Alternatively, instead of utilizing a photo of status information or written information the following automated procedure can be utilized. First, barcodes or other optical recognition coding can be used to distinguish between a number of stages of readiness. For example, the numeral one could indicate waiting on insurance, the numeral two indicates disassembly, the numeral three indicates waiting for parts, the numeral four indicates structure repair, the numeral five indicates body repair, the numeral six indicates paint, the numeral seven indicates reassembly, the numeral eight indicates final preparation, the numeral nine indicates complete, and the letter “M” indicates mechanical repairs. Once the photo of the item has been taken, software scans an identification sheet for a valid barcode or other identifier. If a valid barcode or identifier is found, then the software assigns the proper identification to the photos. If for some reason an invalid barcode or identifier was not found, a human operator can be prompted to interpret the identification sheet image and assign the proper identification code to the item. Once the item identification is affixed to the photo, then the software can scan the item for the item identification sheet for stage information. If valid stage information is determined, then the software can assign the proper stage and status to the photo for viewing by the customer. If there is a problem with the stage code, then a human operator can be prompted to interpret the proper stage and assign the proper stage and status information to the photo. After the proper stage and status have been identified on the photo, then the software assigns the proper date and time to the item indicating current date and when the item will be ready. The photo is then processed and can then be received or viewed by the customer. Any software can be utilized for performing these functions, preferably scanning software as are known to those of skill in the art can be utilized. Any barcode software can be used in conjunction with the present invention as barcode software is known to those of skill in the art. Thus the information required for creating valid barcodes and other visual identifiers and software utilizing the same is known to those of skill in the art.
The “processor” of the present invention is preferably a computer, computer program, or other device or individual that can differentiate between types of information and selectively distribute the information according to guidelines set forth herein. Alternatively, the processor can be an individual who manually sorts the digital images and information. In the preferred embodiment, the processor is software that controls the flow of information between the customer and the company.
The images are categorized and stored for future retrieval. The storage can take place on server storage media, or any other similar media such as a database, which enables an individual to catalog information while retaining the ability to retrieve this information at a later time.
The information is requested from an individual partaking in the system. When the individual requests this information they connect to the server and request the information. The server then processes the request and retrieves links to the appropriate images. The image links and any status information are then sent to the requesting individual. This information can be refreshed at any time.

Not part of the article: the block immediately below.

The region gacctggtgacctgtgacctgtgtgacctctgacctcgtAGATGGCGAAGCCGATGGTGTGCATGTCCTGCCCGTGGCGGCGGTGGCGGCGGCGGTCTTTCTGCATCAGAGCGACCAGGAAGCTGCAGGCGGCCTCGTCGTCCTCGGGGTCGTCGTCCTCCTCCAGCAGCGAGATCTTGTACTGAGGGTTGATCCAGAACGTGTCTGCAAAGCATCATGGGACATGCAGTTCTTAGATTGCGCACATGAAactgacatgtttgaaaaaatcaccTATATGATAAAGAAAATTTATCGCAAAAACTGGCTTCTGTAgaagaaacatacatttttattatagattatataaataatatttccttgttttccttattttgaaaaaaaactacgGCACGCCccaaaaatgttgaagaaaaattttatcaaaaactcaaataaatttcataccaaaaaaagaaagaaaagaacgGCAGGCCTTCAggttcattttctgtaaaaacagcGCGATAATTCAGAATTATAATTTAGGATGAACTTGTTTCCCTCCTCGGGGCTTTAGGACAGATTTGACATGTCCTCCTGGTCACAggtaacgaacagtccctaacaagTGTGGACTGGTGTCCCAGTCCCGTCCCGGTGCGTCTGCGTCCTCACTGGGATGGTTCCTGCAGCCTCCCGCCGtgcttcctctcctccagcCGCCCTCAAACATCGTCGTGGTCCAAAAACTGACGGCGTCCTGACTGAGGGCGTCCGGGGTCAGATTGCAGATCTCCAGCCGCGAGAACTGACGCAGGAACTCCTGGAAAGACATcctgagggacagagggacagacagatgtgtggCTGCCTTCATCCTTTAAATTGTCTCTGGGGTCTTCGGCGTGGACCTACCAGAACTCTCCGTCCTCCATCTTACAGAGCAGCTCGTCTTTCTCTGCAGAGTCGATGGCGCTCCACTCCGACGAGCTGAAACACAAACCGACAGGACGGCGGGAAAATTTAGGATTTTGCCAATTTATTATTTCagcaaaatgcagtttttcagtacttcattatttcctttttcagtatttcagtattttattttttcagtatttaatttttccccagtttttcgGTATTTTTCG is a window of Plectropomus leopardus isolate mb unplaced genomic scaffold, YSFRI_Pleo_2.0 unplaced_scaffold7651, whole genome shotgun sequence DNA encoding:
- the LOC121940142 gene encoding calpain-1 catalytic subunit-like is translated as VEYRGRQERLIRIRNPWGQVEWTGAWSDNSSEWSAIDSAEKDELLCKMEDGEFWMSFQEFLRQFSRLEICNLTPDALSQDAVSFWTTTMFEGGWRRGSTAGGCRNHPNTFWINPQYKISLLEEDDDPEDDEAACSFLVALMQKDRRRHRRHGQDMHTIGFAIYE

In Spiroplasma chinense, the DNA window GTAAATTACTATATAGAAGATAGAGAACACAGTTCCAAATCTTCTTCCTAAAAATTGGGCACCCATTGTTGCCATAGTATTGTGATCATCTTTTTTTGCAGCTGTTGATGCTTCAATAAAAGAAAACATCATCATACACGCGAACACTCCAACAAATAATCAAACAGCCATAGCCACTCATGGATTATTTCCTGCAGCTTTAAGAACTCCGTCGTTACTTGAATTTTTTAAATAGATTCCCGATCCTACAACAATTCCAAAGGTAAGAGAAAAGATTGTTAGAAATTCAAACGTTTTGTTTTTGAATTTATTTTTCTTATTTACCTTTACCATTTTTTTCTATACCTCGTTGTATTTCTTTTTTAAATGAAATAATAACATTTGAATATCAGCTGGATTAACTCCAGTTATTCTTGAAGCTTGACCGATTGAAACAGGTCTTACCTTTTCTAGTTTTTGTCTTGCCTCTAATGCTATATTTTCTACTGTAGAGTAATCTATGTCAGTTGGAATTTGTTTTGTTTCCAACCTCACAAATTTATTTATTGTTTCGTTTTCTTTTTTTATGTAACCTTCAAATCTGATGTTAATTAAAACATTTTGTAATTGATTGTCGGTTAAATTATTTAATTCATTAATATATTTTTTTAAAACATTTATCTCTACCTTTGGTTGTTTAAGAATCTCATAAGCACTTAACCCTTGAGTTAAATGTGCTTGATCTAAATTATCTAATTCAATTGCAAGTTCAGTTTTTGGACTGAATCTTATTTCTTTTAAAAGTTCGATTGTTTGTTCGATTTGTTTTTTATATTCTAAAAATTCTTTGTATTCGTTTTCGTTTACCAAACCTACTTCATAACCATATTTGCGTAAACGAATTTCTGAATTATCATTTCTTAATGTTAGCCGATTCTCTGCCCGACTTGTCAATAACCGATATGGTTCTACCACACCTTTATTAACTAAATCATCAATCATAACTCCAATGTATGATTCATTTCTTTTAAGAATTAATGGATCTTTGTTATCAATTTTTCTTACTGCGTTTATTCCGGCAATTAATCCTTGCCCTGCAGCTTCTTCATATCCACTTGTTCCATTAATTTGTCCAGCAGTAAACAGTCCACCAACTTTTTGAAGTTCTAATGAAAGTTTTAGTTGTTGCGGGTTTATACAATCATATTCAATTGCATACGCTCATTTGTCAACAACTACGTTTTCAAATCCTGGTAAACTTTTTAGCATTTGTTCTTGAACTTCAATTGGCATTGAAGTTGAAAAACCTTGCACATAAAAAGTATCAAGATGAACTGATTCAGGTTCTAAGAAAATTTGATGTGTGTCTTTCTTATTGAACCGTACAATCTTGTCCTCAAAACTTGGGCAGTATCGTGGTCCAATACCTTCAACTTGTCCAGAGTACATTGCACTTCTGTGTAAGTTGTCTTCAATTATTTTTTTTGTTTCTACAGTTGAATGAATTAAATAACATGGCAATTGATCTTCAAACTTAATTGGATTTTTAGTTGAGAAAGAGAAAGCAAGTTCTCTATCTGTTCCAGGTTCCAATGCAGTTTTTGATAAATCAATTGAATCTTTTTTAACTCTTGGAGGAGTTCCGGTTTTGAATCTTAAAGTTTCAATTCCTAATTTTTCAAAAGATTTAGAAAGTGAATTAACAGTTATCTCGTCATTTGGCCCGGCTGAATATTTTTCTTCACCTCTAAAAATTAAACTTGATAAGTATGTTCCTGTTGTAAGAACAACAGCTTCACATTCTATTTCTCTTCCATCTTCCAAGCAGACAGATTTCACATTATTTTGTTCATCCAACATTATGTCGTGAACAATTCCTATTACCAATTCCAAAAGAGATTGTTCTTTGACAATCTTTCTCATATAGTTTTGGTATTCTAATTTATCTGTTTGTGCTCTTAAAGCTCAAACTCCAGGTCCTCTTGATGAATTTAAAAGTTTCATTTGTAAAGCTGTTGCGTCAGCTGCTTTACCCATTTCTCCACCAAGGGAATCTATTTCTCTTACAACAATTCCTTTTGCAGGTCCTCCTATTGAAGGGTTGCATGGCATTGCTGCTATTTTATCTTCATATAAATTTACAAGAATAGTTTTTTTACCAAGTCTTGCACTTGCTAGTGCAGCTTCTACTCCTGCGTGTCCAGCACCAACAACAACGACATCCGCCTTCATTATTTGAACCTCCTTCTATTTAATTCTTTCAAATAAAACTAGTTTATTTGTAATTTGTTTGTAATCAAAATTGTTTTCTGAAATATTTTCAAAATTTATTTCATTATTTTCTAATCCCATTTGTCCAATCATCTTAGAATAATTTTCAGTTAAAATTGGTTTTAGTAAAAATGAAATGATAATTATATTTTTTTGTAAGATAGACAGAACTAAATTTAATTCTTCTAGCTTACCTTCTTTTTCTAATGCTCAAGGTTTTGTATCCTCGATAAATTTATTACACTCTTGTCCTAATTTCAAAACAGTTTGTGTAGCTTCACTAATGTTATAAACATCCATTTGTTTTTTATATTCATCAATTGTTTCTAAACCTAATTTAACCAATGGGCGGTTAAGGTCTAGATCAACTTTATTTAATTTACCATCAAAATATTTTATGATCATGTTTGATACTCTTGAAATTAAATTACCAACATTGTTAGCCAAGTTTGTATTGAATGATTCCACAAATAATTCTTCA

The above-described invention can be used to monitor the progress of vehicle repairs. In this situation, the status information enables the individual to know the stage of the repairs. The benefit of the present system over the prior art is that the prior art is limited to surveillance systems for security purposes. The systems are maintained by a security company and the individual being protected does not monitor anything. The present invention instead enables the individual to take control and monitor the item without requiring the participation of a third party. There is no suggestion in the prior art for creating a monitoring system that is monitored by the owner of the item being monitored. The prior art instead teaches systems which take control away from the individual and instead transfer the control to a third party. Further, the system of the present invention that utilizes a recorded image, a communicating system, and a security device is not taught nor suggested by the prior art. The prior art instead pertains to a closed circuit system that is directly linked to the company maintaining the monitoring system.
The invention can also be used to monitor the progress of construction or to monitor the activities at a child's day care facility or campground.
Additionally, the invention can include a survey system. The survey system includes a questionnaire that allows the company using the above services to obtain feedback from their clients. The survey enables the company to either resolve the problem before it occurs with another customer or resolve the problem with the current customer before the customer leaves. For example, if the customer is not pleased with the results of a dent removal, instead of having the customer complain at the end of the repair, the customer can register a complaint right away and have the problem corrected prior to the customer coming to pick up their vehicle.
Throughout this application, various publications, including United States patents, are referenced by author and year and patents by number. Full citations for the publications are listed below. The disclosures of these publications and patents in their entireties are hereby incorporated by reference into this application in order to more fully describe the state of the art to which this invention pertains.
The invention has been described in an illustrative manner, and it is to be understood that the terminology that has been used is intended to be in the nature of words of description rather than of limitation.
Obviously, many modifications and variations of the present invention are possible in light of the above teachings. It is, therefore, to be understood that within the scope of the appended claims, the invention can be practiced otherwise than as specifically described.